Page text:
- Published on June 1, 2010
- Written by Lexi Castagna
I have a few comments below the article…
HFC: Sweet News — Chocolate Boosts Vascular Function
By Peggy Peck, Executive Editor, MedPage Today
Published: June 01, 2010
Reviewed by Zalman S. Agus, MD; Emeritus Professor University of Pennsylvania School of Medicine and Dorothy Caputo, MA, RN, BC-ADM, CDE, Nurse Planner
BERLIN — Within just hours of eating a flavonol-rich chocolate bar, patients with congestive heart failure had measurable improvements in vascular function, researchers here reported.
Flow-mediated vasodilatation measured at the brachial artery significantly improved from 4.98% to 5.98% (P=0.045) two hours after eating 40 grams of chocolate, Andreas Flammer, MD, of University Hospital in Zurich, reported in a late-breaking clinical trial poster presentation at the Heart Failure Congress.
Moreover, among patients who ate 80 grams of chocolate a day for four weeks, flow-mediated vasodilatation improved from 4.98% to 6.86% (P=0.027), he said. But while platelet adhesion significantly decreased — from 3.9% to 2.99% (P=0.03) two hours after eating chocolate, this effect was not durable. There was no change in platelet adhesion at two weeks or four weeks.
Flammer and his colleagues evenly randomized 20 heart failure patients to 80 grams of flavonol-rich chocolate bars or cocoa-free, flavonol-free placebo bars specially manufactured to resemble and taste like a chocolate bar.
Endothelial function was assessed noninvasively by flow-mediated vasodilatation of the brachial artery, and platelet function was assessed by a cone and platelet analyzing system.
There was no improvement from baseline measures of endothelial function or platelet adhesion among the 10 controls.
He noted that the dose — 80 grams — is “a lot of chocolate” and may be more than many people — especially elderly congestive heart failure patients — could easily consume. A Hersey bar, for example, is 43 grams.
Moreover, Flammer said that the chocolate bar used in the study “is commercially available in Europe, but not in the U.S.” The closest U.S. available product, Flammer said, would be Lindt dark chocolate bars — “80 grams would be almost all of a Lindt bar.”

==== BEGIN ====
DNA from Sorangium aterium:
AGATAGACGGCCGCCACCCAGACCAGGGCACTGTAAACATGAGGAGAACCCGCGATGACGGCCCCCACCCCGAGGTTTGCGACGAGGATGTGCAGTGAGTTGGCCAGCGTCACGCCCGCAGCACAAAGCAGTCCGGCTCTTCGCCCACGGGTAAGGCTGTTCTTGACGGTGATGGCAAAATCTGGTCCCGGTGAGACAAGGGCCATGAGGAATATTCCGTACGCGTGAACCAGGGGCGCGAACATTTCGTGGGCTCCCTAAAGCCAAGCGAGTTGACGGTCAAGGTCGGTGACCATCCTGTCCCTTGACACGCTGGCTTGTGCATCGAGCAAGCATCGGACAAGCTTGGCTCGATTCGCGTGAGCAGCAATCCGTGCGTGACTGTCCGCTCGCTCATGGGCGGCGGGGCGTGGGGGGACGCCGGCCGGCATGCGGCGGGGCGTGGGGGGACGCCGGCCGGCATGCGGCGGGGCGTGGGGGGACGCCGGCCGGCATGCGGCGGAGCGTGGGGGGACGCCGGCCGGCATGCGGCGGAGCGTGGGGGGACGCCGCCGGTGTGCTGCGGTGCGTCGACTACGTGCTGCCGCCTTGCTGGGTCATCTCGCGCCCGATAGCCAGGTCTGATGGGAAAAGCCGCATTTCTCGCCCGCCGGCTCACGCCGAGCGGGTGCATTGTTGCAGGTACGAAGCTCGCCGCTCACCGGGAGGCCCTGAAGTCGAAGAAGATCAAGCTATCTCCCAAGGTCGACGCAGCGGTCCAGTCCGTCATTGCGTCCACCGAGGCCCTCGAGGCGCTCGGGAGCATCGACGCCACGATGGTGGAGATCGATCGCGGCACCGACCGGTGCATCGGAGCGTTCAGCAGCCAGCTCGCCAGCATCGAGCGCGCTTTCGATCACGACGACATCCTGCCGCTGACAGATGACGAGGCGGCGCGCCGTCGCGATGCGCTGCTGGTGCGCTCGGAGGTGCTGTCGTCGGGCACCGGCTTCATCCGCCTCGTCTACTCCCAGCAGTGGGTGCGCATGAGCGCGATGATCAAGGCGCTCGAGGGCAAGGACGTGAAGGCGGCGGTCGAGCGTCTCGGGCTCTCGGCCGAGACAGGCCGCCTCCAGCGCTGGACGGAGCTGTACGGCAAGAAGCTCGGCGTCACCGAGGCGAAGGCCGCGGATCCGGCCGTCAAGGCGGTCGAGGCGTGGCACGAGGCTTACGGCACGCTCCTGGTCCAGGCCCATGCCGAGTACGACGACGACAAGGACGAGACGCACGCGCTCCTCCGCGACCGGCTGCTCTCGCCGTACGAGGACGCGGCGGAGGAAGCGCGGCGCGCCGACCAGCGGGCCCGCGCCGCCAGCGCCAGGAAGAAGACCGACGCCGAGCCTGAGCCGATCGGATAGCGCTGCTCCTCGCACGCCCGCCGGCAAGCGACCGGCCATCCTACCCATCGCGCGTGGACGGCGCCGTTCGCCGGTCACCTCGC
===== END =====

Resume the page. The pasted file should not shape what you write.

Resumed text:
And he said that the key to finding flavonol-rich chocolate is not, “the cocoa content, it is the flavonol content.
“Flammer noted that candy makers have responded to news stories about the health benefits of chocolate by increasing the cocoa content in chocolate and prominently displaying the cocoa content on labels. “But the manufacturers boost cocoa content by increasing cocoa fats, not cocoa itself,” he explained. That process does not, he said, increase the flavonol level. Wayne Levy, MD, of the University of Washington in Seattle, said the small study was interesting for several reasons beyond the natural appeal of chocolate.
He noted, for example, that the daily chocolate intake had no adverse effect on other parameters including total cholesterol, triglycerides, blood pressure, and — most interestingly — there was no weight gain associated with the chocolate regimen.
Flammer had an explanation for the lack of weight gain. “They weren’t hungry after eating the chocolate,” he said.
Three things I note about this article:
1) I’m not sure why the researcher says Lindt is the closest you can come to the dark chocolate used in the study; it shouldn’t matter what brand it is as long as they use a similar % of flavanol-rich cacao in their formulations.
2) The researcher says that manufacturers boost cacao content by increasing the cocoa butter content not the flavanol-rich cacao itself. While this might be a tactic used by manufacturers who use low quality cocoa beans (you can mask bitter notes with added cocoa butter), TCHO is focused on expressing the primary flavors inherent to cacao, and cocoa butter blands down these flavors. Therefore, we use just enough cocoa butter to meet our flavor and texture goals—and, based on my personal tasting experience, it’s quite a bit less than many of the chocolate bars out there.
3) Very interesting that eating a fair amount of dark chocolate per day did not seem to affect total cholesterol, triglycerides, or blood pressure. And there was no weight gain associated with the chocolate regimen. This might explain why I’ve been working here 4.5 years and eating probably 10 times more chocolate daily than I ever have, and somehow have not gained any weight (and I’ve never dieted).